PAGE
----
British Airways first offered nonstop flights between Austin and Heathrow in 2013 when it utilized its then-new Boeing 787-8 to connect a medium-size U.S. city with its U.K. hub. The airline was the exclusive option for nonstop flights to London until 2018.

Following the success of British Airways, Norwegian began offering seasonal service between Austin and London Gatwick in spring 2018. Despite the competition, both airlines found success. During the summer 2019 season, British Airways averaged an 88% load factor and Norwegian averaged 91% in Austin according to Cirium data.

Norwegian’s inaugural service to Austin in spring 2018. The airline closed its long-haul unit in 2020. (Photo: AirlineGeeks | Mateen Kontoravdis)

Virgin Atlantic will serve the same airport as British Airways and offer multiple amenities that Norwegian did not such as a business class product and the opportunity to redeem tickets and earn miles through the airline’s loyalty program or its joint venture partners.

Since Norwegian’s exit, a lot has changed in the aviation industry as a result of the pandemic. While historical traffic data shows that the Austin-London market can support two players, it remains to be seen what transatlantic demand will look like in 2022 and beyond.

Airport Reaches Record Transatlantic, Terminal Capacity

With the addition of two new airlines, passengers traveling between Austin and Europe will have access to a record number of seats. During the June 1 to Aug. 31 summer travel period, four airlines will offer over 70,000 direct transatlantic seats to Austin. This marks a 24% increase over summer 2019, the previous busiest year for transatlantic traffic.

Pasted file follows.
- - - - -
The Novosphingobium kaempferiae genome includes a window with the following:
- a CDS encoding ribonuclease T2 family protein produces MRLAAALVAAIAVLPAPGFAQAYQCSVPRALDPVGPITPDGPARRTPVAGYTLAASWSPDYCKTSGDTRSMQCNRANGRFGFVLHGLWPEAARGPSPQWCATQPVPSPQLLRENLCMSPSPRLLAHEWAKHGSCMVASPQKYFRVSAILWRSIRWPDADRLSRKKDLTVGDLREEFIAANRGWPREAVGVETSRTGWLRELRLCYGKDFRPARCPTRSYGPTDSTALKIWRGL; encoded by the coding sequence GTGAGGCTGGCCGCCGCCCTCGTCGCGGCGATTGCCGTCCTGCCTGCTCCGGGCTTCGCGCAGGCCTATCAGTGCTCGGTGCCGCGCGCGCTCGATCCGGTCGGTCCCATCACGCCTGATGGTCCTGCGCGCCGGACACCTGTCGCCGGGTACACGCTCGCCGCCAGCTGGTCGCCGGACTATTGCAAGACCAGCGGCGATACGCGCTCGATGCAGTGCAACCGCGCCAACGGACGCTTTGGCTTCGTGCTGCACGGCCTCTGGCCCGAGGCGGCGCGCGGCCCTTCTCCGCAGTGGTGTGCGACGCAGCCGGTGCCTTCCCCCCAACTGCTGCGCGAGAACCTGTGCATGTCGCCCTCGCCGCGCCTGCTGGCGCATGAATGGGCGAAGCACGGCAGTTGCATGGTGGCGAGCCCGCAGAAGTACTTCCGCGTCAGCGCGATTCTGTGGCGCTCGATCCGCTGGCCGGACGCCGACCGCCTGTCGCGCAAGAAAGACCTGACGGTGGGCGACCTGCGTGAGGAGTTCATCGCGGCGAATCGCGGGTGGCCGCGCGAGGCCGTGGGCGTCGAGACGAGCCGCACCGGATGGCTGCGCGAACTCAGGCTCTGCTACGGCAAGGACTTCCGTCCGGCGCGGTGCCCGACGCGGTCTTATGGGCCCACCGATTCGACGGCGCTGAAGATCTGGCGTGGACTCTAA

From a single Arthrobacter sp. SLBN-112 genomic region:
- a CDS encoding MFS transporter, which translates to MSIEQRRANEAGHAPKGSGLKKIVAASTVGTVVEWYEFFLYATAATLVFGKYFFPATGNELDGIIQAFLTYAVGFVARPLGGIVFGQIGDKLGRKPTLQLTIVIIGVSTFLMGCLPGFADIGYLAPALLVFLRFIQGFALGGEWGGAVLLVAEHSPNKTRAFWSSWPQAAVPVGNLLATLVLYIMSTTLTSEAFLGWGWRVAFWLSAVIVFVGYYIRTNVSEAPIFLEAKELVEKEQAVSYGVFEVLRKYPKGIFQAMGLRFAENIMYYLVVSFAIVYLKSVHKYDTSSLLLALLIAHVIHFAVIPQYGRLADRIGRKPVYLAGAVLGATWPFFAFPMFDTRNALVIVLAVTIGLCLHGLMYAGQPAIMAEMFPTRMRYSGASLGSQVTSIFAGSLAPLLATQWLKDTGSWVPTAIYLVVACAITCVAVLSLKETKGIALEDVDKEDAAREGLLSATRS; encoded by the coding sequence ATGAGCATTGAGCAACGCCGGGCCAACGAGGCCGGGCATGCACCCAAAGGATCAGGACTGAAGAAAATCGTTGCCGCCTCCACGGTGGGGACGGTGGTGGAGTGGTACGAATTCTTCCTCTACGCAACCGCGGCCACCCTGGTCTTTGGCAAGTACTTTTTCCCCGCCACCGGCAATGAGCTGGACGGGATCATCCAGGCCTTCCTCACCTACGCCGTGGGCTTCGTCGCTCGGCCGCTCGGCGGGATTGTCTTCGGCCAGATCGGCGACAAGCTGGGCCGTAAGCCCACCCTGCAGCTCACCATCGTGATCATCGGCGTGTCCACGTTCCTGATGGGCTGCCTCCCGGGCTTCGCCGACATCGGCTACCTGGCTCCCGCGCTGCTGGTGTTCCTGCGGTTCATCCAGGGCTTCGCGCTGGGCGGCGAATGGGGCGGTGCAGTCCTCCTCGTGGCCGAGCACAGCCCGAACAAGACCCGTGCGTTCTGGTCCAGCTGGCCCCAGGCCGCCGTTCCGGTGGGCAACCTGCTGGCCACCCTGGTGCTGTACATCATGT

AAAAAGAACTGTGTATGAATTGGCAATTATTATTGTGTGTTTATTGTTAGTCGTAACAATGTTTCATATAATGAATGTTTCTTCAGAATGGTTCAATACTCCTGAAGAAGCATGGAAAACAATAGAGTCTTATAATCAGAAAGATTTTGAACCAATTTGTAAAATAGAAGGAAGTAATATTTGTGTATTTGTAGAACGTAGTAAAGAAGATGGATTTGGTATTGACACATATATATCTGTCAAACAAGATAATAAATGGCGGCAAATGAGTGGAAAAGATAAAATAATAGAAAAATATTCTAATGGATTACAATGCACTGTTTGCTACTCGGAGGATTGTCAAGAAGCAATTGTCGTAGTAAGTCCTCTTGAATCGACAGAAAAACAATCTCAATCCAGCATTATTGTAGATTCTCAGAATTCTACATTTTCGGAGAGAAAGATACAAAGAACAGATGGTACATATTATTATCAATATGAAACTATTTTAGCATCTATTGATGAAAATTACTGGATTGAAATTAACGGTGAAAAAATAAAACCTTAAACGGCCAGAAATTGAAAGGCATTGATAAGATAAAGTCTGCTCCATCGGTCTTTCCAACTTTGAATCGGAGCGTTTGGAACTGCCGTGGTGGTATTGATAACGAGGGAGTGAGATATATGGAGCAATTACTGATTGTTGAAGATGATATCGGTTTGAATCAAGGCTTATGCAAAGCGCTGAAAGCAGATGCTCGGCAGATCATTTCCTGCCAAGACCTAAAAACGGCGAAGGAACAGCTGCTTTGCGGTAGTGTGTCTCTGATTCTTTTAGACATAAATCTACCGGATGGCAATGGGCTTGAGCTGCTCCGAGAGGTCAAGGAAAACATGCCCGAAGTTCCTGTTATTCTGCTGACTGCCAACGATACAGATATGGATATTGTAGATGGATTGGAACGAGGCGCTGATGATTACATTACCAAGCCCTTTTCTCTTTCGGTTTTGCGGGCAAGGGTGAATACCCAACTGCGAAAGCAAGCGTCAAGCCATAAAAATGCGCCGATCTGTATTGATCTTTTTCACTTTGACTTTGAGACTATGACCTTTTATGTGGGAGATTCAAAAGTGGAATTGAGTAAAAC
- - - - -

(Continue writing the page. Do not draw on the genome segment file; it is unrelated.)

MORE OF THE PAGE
During summer 2019, British Airways, Norwegian and Lufthansa collectively averaged an 85% load factor on their Austin flights according to Cirium data. Since the airport first saw transatlantic flights in 2013 with British Airways, Austin’s summer transatlantic capacity has grown 270%.

As we inch closer to summer 2022, British Airways will upgrade its Austin service to the 331-seat Airbus A350-1000 on Feb. 28. The airline will also transition from five weekly flights to daily service on April 24.

Lufthansa will also resume flights on March 2, ahead of SXSW. The airline will return to Austin with five weekly flights using a 255-seat Airbus A330-300.

Prior to shuttering its long-haul unit, Norwegian announced plans to serve Paris with seasonal flights during summer 2020. While this route was never launched, the airport’s international incentive program lists Amsterdam, Beijing, Dublin, Paris, Seoul, Shanghai and Tokyo as high-priority routes as of Jan. 2021.

With the increase in service, the airport will handle up to four back-to-back and simultaneous wide-body flights on Mondays. A media spokesperson for Austin-Bergstrom confirmed to AirlineGeeks that the airport can currently handle three simultaneous wide-body aircraft and that there are no short-term plans to increase this capacity.

Nonstop Growth All-Around

While new long-haul flights make big headlines, the airport has continued to welcome new domestic and international flights throughout the pandemic. Austin secured a non-stop flight to Hawaiian in late 2020 and welcomed 24 new American Airlines routes throughout 2021. Southwest, Austin’s long-time largest airline, recently announced seven new destinations to defend against competitors and JSX recently joined in the airport’s busiest domestic route.